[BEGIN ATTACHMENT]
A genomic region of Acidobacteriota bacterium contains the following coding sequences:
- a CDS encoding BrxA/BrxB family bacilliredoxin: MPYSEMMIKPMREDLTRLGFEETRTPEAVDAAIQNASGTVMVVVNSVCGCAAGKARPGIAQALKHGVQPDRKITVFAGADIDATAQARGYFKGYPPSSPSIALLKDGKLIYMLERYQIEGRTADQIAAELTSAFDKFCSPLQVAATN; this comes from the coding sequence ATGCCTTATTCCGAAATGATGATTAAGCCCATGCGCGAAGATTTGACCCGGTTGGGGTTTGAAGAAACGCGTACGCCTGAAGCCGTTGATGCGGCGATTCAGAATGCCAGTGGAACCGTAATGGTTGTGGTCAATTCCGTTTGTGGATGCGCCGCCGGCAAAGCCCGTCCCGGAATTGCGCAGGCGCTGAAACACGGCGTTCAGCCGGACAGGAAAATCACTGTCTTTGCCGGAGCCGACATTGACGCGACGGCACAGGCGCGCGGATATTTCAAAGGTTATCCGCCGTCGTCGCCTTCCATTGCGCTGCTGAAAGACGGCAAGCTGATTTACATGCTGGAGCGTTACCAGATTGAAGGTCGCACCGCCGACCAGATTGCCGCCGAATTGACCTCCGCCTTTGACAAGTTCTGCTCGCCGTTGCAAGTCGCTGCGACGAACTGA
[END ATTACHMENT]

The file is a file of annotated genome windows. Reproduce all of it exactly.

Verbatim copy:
A genomic region of Acidobacteriota bacterium contains the following coding sequences:
- a CDS encoding BrxA/BrxB family bacilliredoxin: MPYSEMMIKPMREDLTRLGFEETRTPEAVDAAIQNASGTVMVVVNSVCGCAAGKARPGIAQALKHGVQPDRKITVFAGADIDATAQARGYFKGYPPSSPSIALLKDGKLIYMLERYQIEGRTADQIAAELTSAFDKFCSPLQVAATN; this comes from the coding sequence ATGCCTTATTCCGAAATGATGATTAAGCCCATGCGCGAAGATTTGACCCGGTTGGGGTTTGAAGAAACGCGTACGCCTGAAGCCGTTGATGCGGCGATTCAGAATGCCAGTGGAACCGTAATGGTTGTGGTCAATTCCGTTTGTGGATGCGCCGCCGGCAAAGCCCGTCCCGGAATTGCGCAGGCGCTGAAACACGGCGTTCAGCCGGACAGGAAAATCACTGTCTTTGCCGGAGCCGACATTGACGCGACGGCACAGGCGCGCGGATATTTCAAAGGTTATCCGCCGTCGTCGCCTTCCATTGCGCTGCTGAAAGACGGCAAGCTGATTTACATGCTGGAGCGTTACCAGATTGAAGGTCGCACCGCCGACCAGATTGCCGCCGAATTGACCTCCGCCTTTGACAAGTTCTGCTCGCCGTTGCAAGTCGCTGCGACGAACTGA